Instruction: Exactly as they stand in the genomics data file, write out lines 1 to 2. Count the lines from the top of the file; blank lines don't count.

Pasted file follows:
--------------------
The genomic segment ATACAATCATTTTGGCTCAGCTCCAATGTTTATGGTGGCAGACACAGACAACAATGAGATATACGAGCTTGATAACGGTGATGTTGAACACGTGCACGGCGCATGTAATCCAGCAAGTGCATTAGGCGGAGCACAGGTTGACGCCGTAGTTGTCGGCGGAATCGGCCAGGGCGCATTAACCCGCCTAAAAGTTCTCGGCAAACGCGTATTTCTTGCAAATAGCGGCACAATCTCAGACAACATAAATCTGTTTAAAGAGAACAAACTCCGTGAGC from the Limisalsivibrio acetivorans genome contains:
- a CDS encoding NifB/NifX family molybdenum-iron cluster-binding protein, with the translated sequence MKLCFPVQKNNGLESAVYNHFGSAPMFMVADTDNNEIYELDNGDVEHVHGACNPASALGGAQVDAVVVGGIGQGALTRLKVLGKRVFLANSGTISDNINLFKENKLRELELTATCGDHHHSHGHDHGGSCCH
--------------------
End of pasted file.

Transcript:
The genomic segment ATACAATCATTTTGGCTCAGCTCCAATGTTTATGGTGGCAGACACAGACAACAATGAGATATACGAGCTTGATAACGGTGATGTTGAACACGTGCACGGCGCATGTAATCCAGCAAGTGCATTAGGCGGAGCACAGGTTGACGCCGTAGTTGTCGGCGGAATCGGCCAGGGCGCATTAACCCGCCTAAAAGTTCTCGGCAAACGCGTATTTCTTGCAAATAGCGGCACAATCTCAGACAACATAAATCTGTTTAAAGAGAACAAACTCCGTGAGC from the Limisalsivibrio acetivorans genome contains:
- a CDS encoding NifB/NifX family molybdenum-iron cluster-binding protein, with the translated sequence MKLCFPVQKNNGLESAVYNHFGSAPMFMVADTDNNEIYELDNGDVEHVHGACNPASALGGAQVDAVVVGGIGQGALTRLKVLGKRVFLANSGTISDNINLFKENKLRELELTATCGDHHHSHGHDHGGSCCH